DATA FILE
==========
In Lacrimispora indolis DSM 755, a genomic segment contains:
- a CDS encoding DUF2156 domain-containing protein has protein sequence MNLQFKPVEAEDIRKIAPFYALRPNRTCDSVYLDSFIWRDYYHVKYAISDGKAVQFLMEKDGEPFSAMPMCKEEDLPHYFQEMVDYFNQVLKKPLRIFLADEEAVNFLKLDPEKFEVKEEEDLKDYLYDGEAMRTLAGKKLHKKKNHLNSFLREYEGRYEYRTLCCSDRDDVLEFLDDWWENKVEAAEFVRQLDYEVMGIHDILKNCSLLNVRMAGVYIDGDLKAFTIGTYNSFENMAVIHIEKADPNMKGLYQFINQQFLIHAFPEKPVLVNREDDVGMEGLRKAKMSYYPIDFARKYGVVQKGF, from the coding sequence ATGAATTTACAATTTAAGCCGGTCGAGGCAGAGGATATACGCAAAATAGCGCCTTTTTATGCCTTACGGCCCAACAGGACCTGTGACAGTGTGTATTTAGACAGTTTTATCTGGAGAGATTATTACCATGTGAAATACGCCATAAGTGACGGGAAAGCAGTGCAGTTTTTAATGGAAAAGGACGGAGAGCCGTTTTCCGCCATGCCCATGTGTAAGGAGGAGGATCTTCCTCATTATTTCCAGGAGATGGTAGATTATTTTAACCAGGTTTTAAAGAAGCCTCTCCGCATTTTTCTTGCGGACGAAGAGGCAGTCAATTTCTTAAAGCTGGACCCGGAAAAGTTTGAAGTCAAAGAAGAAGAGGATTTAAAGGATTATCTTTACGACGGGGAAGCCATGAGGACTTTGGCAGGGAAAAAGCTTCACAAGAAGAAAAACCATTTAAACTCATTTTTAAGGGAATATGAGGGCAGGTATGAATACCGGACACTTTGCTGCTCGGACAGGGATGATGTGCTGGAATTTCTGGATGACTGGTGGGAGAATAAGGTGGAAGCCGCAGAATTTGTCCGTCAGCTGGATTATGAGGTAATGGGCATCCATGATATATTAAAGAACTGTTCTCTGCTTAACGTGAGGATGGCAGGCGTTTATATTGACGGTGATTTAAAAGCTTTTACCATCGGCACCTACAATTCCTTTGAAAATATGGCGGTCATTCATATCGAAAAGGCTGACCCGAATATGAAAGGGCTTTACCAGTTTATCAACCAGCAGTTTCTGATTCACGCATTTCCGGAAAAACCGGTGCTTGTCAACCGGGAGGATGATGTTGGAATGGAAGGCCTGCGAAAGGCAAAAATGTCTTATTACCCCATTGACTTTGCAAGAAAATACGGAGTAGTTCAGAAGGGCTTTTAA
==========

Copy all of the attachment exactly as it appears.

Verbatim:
In Lacrimispora indolis DSM 755, a genomic segment contains:
- a CDS encoding DUF2156 domain-containing protein has protein sequence MNLQFKPVEAEDIRKIAPFYALRPNRTCDSVYLDSFIWRDYYHVKYAISDGKAVQFLMEKDGEPFSAMPMCKEEDLPHYFQEMVDYFNQVLKKPLRIFLADEEAVNFLKLDPEKFEVKEEEDLKDYLYDGEAMRTLAGKKLHKKKNHLNSFLREYEGRYEYRTLCCSDRDDVLEFLDDWWENKVEAAEFVRQLDYEVMGIHDILKNCSLLNVRMAGVYIDGDLKAFTIGTYNSFENMAVIHIEKADPNMKGLYQFINQQFLIHAFPEKPVLVNREDDVGMEGLRKAKMSYYPIDFARKYGVVQKGF, from the coding sequence ATGAATTTACAATTTAAGCCGGTCGAGGCAGAGGATATACGCAAAATAGCGCCTTTTTATGCCTTACGGCCCAACAGGACCTGTGACAGTGTGTATTTAGACAGTTTTATCTGGAGAGATTATTACCATGTGAAATACGCCATAAGTGACGGGAAAGCAGTGCAGTTTTTAATGGAAAAGGACGGAGAGCCGTTTTCCGCCATGCCCATGTGTAAGGAGGAGGATCTTCCTCATTATTTCCAGGAGATGGTAGATTATTTTAACCAGGTTTTAAAGAAGCCTCTCCGCATTTTTCTTGCGGACGAAGAGGCAGTCAATTTCTTAAAGCTGGACCCGGAAAAGTTTGAAGTCAAAGAAGAAGAGGATTTAAAGGATTATCTTTACGACGGGGAAGCCATGAGGACTTTGGCAGGGAAAAAGCTTCACAAGAAGAAAAACCATTTAAACTCATTTTTAAGGGAATATGAGGGCAGGTATGAATACCGGACACTTTGCTGCTCGGACAGGGATGATGTGCTGGAATTTCTGGATGACTGGTGGGAGAATAAGGTGGAAGCCGCAGAATTTGTCCGTCAGCTGGATTATGAGGTAATGGGCATCCATGATATATTAAAGAACTGTTCTCTGCTTAACGTGAGGATGGCAGGCGTTTATATTGACGGTGATTTAAAAGCTTTTACCATCGGCACCTACAATTCCTTTGAAAATATGGCGGTCATTCATATCGAAAAGGCTGACCCGAATATGAAAGGGCTTTACCAGTTTATCAACCAGCAGTTTCTGATTCACGCATTTCCGGAAAAACCGGTGCTTGTCAACCGGGAGGATGATGTTGGAATGGAAGGCCTGCGAAAGGCAAAAATGTCTTATTACCCCATTGACTTTGCAAGAAAATACGGAGTAGTTCAGAAGGGCTTTTAA